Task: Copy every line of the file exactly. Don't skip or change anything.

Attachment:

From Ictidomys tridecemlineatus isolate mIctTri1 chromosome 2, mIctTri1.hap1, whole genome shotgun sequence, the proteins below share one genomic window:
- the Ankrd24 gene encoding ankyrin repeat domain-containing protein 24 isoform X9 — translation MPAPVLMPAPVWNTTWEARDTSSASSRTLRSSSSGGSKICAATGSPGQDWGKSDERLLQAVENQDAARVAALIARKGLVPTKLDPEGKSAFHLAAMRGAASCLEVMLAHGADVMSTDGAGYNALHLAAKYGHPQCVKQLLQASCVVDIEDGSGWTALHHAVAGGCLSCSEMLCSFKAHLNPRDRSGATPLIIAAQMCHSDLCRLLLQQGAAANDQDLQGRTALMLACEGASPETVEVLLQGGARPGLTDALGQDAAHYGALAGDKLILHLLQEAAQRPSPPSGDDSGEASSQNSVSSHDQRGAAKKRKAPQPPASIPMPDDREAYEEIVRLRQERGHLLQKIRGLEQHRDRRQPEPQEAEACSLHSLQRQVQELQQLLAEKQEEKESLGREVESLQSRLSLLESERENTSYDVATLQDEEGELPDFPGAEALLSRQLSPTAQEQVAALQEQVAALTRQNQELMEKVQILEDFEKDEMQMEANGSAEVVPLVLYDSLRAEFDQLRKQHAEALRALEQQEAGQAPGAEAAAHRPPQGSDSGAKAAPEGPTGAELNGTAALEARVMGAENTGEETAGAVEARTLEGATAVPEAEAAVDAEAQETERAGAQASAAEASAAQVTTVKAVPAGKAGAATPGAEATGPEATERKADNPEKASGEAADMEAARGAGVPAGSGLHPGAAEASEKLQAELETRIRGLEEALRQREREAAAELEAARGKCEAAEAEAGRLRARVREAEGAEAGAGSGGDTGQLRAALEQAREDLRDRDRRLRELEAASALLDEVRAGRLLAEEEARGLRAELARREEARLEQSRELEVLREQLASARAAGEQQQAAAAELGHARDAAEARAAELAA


From Ictidomys tridecemlineatus isolate mIctTri1 chromosome 2, mIctTri1.hap1, whole genome shotgun sequence, the proteins below share one genomic window:
- the Ankrd24 gene encoding ankyrin repeat domain-containing protein 24 isoform X9 — translation MPAPVLMPAPVWNTTWEARDTSSASSRTLRSSSSGGSKICAATGSPGQDWGKSDERLLQAVENQDAARVAALIARKGLVPTKLDPEGKSAFHLAAMRGAASCLEVMLAHGADVMSTDGAGYNALHLAAKYGHPQCVKQLLQASCVVDIEDGSGWTALHHAVAGGCLSCSEMLCSFKAHLNPRDRSGATPLIIAAQMCHSDLCRLLLQQGAAANDQDLQGRTALMLACEGASPETVEVLLQGGARPGLTDALGQDAAHYGALAGDKLILHLLQEAAQRPSPPSGDDSGEASSQNSVSSHDQRGAAKKRKAPQPPASIPMPDDREAYEEIVRLRQERGHLLQKIRGLEQHRDRRQPEPQEAEACSLHSLQRQVQELQQLLAEKQEEKESLGREVESLQSRLSLLESERENTSYDVATLQDEEGELPDFPGAEALLSRQLSPTAQEQVAALQEQVAALTRQNQELMEKVQILEDFEKDEMQMEANGSAEVVPLVLYDSLRAEFDQLRKQHAEALRALEQQEAGQAPGAEAAAHRPPQGSDSGAKAAPEGPTGAELNGTAALEARVMGAENTGEETAGAVEARTLEGATAVPEAEAAVDAEAQETERAGAQASAAEASAAQVTTVKAVPAGKAGAATPGAEATGPEATERKADNPEKASGEAADMEAARGAGVPAGSGLHPGAAEASEKLQAELETRIRGLEEALRQREREAAAELEAARGKCEAAEAEAGRLRARVREAEGAEAGAGSGGDTGQLRAALEQAREDLRDRDRRLRELEAASALLDEVRAGRLLAEEEARGLRAELARREEARLEQSRELEVLREQLASARAAGEQQQAAAAELGHARDAAEARAAELAA